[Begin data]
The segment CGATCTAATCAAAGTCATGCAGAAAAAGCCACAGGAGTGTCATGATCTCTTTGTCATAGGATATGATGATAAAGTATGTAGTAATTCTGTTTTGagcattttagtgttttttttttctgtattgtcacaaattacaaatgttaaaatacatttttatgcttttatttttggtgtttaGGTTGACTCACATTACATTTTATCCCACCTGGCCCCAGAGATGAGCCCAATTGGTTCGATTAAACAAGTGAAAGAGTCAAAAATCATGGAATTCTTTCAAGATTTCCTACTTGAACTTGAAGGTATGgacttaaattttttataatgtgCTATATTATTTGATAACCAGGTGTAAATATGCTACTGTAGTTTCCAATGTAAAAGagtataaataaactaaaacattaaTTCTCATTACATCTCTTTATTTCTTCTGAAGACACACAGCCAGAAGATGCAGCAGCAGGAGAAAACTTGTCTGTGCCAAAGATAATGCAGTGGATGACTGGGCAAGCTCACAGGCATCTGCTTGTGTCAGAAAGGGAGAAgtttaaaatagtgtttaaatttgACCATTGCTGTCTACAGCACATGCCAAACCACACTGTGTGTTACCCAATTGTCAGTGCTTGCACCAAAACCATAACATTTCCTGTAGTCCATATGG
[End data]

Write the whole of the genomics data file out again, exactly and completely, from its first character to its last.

The segment CGATCTAATCAAAGTCATGCAGAAAAAGCCACAGGAGTGTCATGATCTCTTTGTCATAGGATATGATGATAAAGTATGTAGTAATTCTGTTTTGagcattttagtgttttttttttctgtattgtcacaaattacaaatgttaaaatacatttttatgcttttatttttggtgtttaGGTTGACTCACATTACATTTTATCCCACCTGGCCCCAGAGATGAGCCCAATTGGTTCGATTAAACAAGTGAAAGAGTCAAAAATCATGGAATTCTTTCAAGATTTCCTACTTGAACTTGAAGGTATGgacttaaattttttataatgtgCTATATTATTTGATAACCAGGTGTAAATATGCTACTGTAGTTTCCAATGTAAAAGagtataaataaactaaaacattaaTTCTCATTACATCTCTTTATTTCTTCTGAAGACACACAGCCAGAAGATGCAGCAGCAGGAGAAAACTTGTCTGTGCCAAAGATAATGCAGTGGATGACTGGGCAAGCTCACAGGCATCTGCTTGTGTCAGAAAGGGAGAAgtttaaaatagtgtttaaatttgACCATTGCTGTCTACAGCACATGCCAAACCACACTGTGTGTTACCCAATTGTCAGTGCTTGCACCAAAACCATAACATTTCCTGTAGTCCATATGG